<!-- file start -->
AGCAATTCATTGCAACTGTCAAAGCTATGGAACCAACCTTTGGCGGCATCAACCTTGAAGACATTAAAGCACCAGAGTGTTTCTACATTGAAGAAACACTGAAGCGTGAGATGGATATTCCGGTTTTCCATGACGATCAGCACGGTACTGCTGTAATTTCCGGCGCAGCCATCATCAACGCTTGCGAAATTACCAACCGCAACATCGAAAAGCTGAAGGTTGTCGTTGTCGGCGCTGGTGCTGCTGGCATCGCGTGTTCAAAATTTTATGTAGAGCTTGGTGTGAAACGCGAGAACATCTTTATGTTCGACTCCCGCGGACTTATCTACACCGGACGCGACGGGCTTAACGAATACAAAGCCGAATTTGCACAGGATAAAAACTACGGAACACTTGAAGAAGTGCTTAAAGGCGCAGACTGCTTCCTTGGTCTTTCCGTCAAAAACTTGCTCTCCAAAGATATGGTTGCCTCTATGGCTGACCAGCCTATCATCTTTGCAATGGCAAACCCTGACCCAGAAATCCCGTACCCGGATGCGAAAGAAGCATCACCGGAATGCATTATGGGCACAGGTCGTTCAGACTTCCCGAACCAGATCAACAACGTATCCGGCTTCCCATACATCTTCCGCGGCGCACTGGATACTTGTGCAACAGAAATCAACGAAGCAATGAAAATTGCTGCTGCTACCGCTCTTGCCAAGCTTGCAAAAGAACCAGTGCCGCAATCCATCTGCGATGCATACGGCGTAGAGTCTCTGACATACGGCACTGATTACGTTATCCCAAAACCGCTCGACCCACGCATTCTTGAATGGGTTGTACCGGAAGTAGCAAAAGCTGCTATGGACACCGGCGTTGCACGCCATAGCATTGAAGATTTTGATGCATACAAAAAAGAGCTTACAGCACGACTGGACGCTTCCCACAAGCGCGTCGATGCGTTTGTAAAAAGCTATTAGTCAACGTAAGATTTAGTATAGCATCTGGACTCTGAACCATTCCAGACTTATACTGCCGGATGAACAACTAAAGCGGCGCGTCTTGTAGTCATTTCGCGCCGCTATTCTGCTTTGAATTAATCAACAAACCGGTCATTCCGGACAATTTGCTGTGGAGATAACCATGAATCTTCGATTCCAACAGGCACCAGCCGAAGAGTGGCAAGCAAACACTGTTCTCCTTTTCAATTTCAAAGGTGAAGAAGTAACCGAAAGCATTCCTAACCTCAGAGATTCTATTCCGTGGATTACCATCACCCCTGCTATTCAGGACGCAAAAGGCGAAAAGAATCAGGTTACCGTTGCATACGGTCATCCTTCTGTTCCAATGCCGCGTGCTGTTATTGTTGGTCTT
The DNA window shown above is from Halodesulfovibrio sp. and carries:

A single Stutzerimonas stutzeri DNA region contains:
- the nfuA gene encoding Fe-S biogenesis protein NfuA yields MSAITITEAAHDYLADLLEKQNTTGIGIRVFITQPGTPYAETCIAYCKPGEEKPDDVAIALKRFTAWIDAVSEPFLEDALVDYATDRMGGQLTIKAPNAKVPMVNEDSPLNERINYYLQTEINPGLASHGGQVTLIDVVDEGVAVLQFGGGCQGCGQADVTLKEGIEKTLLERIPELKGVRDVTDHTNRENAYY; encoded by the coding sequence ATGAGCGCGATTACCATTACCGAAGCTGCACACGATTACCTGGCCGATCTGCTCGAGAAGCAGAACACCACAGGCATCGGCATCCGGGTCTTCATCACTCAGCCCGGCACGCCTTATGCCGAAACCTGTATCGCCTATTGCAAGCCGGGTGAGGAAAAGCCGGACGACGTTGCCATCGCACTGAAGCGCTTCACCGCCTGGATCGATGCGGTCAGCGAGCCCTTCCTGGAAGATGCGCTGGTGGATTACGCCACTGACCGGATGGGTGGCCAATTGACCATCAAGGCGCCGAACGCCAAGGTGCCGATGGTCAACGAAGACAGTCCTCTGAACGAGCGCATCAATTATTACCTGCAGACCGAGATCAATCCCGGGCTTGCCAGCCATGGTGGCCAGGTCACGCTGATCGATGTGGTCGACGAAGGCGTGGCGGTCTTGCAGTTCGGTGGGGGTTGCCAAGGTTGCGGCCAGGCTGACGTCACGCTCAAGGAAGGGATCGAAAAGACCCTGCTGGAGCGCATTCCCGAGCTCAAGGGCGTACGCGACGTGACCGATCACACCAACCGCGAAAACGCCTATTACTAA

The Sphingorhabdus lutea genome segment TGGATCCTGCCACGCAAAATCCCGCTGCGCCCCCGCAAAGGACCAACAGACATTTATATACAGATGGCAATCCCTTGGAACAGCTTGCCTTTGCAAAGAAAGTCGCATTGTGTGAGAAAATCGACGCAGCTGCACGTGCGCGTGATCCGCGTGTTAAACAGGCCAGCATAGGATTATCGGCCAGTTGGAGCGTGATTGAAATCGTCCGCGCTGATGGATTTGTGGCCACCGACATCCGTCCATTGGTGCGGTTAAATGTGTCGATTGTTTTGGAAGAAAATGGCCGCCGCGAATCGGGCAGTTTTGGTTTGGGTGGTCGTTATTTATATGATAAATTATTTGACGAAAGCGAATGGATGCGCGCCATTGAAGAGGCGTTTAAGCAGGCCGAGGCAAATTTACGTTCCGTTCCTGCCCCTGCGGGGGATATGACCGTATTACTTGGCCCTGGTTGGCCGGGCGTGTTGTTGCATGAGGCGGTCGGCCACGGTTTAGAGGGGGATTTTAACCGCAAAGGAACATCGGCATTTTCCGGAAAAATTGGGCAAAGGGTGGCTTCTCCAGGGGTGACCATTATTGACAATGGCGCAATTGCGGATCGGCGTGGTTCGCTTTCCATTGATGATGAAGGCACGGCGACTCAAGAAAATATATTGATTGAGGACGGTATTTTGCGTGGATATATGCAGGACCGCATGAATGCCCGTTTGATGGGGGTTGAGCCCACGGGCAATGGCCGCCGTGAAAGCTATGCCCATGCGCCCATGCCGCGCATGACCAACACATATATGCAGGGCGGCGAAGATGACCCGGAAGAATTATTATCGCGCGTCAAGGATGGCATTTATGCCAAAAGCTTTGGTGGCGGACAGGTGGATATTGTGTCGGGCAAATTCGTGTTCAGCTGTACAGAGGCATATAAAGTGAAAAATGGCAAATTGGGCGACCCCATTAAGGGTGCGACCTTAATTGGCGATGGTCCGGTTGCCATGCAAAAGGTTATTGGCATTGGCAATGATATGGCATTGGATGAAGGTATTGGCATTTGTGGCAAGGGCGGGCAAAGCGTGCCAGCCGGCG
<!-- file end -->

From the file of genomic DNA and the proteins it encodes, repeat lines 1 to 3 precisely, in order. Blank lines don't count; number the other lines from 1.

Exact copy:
AGCAATTCATTGCAACTGTCAAAGCTATGGAACCAACCTTTGGCGGCATCAACCTTGAAGACATTAAAGCACCAGAGTGTTTCTACATTGAAGAAACACTGAAGCGTGAGATGGATATTCCGGTTTTCCATGACGATCAGCACGGTACTGCTGTAATTTCCGGCGCAGCCATCATCAACGCTTGCGAAATTACCAACCGCAACATCGAAAAGCTGAAGGTTGTCGTTGTCGGCGCTGGTGCTGCTGGCATCGCGTGTTCAAAATTTTATGTAGAGCTTGGTGTGAAACGCGAGAACATCTTTATGTTCGACTCCCGCGGACTTATCTACACCGGACGCGACGGGCTTAACGAATACAAAGCCGAATTTGCACAGGATAAAAACTACGGAACACTTGAAGAAGTGCTTAAAGGCGCAGACTGCTTCCTTGGTCTTTCCGTCAAAAACTTGCTCTCCAAAGATATGGTTGCCTCTATGGCTGACCAGCCTATCATCTTTGCAATGGCAAACCCTGACCCAGAAATCCCGTACCCGGATGCGAAAGAAGCATCACCGGAATGCATTATGGGCACAGGTCGTTCAGACTTCCCGAACCAGATCAACAACGTATCCGGCTTCCCATACATCTTCCGCGGCGCACTGGATACTTGTGCAACAGAAATCAACGAAGCAATGAAAATTGCTGCTGCTACCGCTCTTGCCAAGCTTGCAAAAGAACCAGTGCCGCAATCCATCTGCGATGCATACGGCGTAGAGTCTCTGACATACGGCACTGATTACGTTATCCCAAAACCGCTCGACCCACGCATTCTTGAATGGGTTGTACCGGAAGTAGCAAAAGCTGCTATGGACACCGGCGTTGCACGCCATAGCATTGAAGATTTTGATGCATACAAAAAAGAGCTTACAGCACGACTGGACGCTTCCCACAAGCGCGTCGATGCGTTTGTAAAAAGCTATTAGTCAACGTAAGATTTAGTATAGCATCTGGACTCTGAACCATTCCAGACTTATACTGCCGGATGAACAACTAAAGCGGCGCGTCTTGTAGTCATTTCGCGCCGCTATTCTGCTTTGAATTAATCAACAAACCGGTCATTCCGGACAATTTGCTGTGGAGATAACCATGAATCTTCGATTCCAACAGGCACCAGCCGAAGAGTGGCAAGCAAACACTGTTCTCCTTTTCAATTTCAAAGGTGAAGAAGTAACCGAAAGCATTCCTAACCTCAGAGATTCTATTCCGTGGATTACCATCACCCCTGCTATTCAGGACGCAAAAGGCGAAAAGAATCAGGTTACCGTTGCATACGGTCATCCTTCTGTTCCAATGCCGCGTGCTGTTATTGTTGGTCTT
The DNA window shown above is from Halodesulfovibrio sp. and carries:

A single Stutzerimonas stutzeri DNA region contains: